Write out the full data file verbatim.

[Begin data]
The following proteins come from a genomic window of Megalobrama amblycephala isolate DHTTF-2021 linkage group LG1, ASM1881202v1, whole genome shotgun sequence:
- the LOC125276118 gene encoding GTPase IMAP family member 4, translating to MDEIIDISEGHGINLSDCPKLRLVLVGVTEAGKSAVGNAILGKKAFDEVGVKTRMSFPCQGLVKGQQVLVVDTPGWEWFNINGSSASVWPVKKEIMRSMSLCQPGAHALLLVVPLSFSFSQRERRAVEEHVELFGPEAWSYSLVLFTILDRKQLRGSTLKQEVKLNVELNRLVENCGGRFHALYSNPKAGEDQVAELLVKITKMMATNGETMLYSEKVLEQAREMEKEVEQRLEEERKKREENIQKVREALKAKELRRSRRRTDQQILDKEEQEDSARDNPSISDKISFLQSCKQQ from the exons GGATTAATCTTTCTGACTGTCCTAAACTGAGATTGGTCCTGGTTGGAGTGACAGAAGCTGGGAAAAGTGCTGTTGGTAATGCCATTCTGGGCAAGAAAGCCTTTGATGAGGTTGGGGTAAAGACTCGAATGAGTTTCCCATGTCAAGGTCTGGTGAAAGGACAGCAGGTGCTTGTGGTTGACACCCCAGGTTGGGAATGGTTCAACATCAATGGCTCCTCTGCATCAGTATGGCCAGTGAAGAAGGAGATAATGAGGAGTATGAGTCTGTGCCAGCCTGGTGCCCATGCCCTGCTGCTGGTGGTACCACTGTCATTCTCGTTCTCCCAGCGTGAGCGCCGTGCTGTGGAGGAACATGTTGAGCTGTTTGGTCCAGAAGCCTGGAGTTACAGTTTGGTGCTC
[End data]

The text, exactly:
The following proteins come from a genomic window of Megalobrama amblycephala isolate DHTTF-2021 linkage group LG1, ASM1881202v1, whole genome shotgun sequence:
- the LOC125276118 gene encoding GTPase IMAP family member 4, translating to MDEIIDISEGHGINLSDCPKLRLVLVGVTEAGKSAVGNAILGKKAFDEVGVKTRMSFPCQGLVKGQQVLVVDTPGWEWFNINGSSASVWPVKKEIMRSMSLCQPGAHALLLVVPLSFSFSQRERRAVEEHVELFGPEAWSYSLVLFTILDRKQLRGSTLKQEVKLNVELNRLVENCGGRFHALYSNPKAGEDQVAELLVKITKMMATNGETMLYSEKVLEQAREMEKEVEQRLEEERKKREENIQKVREALKAKELRRSRRRTDQQILDKEEQEDSARDNPSISDKISFLQSCKQQ from the exons GGATTAATCTTTCTGACTGTCCTAAACTGAGATTGGTCCTGGTTGGAGTGACAGAAGCTGGGAAAAGTGCTGTTGGTAATGCCATTCTGGGCAAGAAAGCCTTTGATGAGGTTGGGGTAAAGACTCGAATGAGTTTCCCATGTCAAGGTCTGGTGAAAGGACAGCAGGTGCTTGTGGTTGACACCCCAGGTTGGGAATGGTTCAACATCAATGGCTCCTCTGCATCAGTATGGCCAGTGAAGAAGGAGATAATGAGGAGTATGAGTCTGTGCCAGCCTGGTGCCCATGCCCTGCTGCTGGTGGTACCACTGTCATTCTCGTTCTCCCAGCGTGAGCGCCGTGCTGTGGAGGAACATGTTGAGCTGTTTGGTCCAGAAGCCTGGAGTTACAGTTTGGTGCTC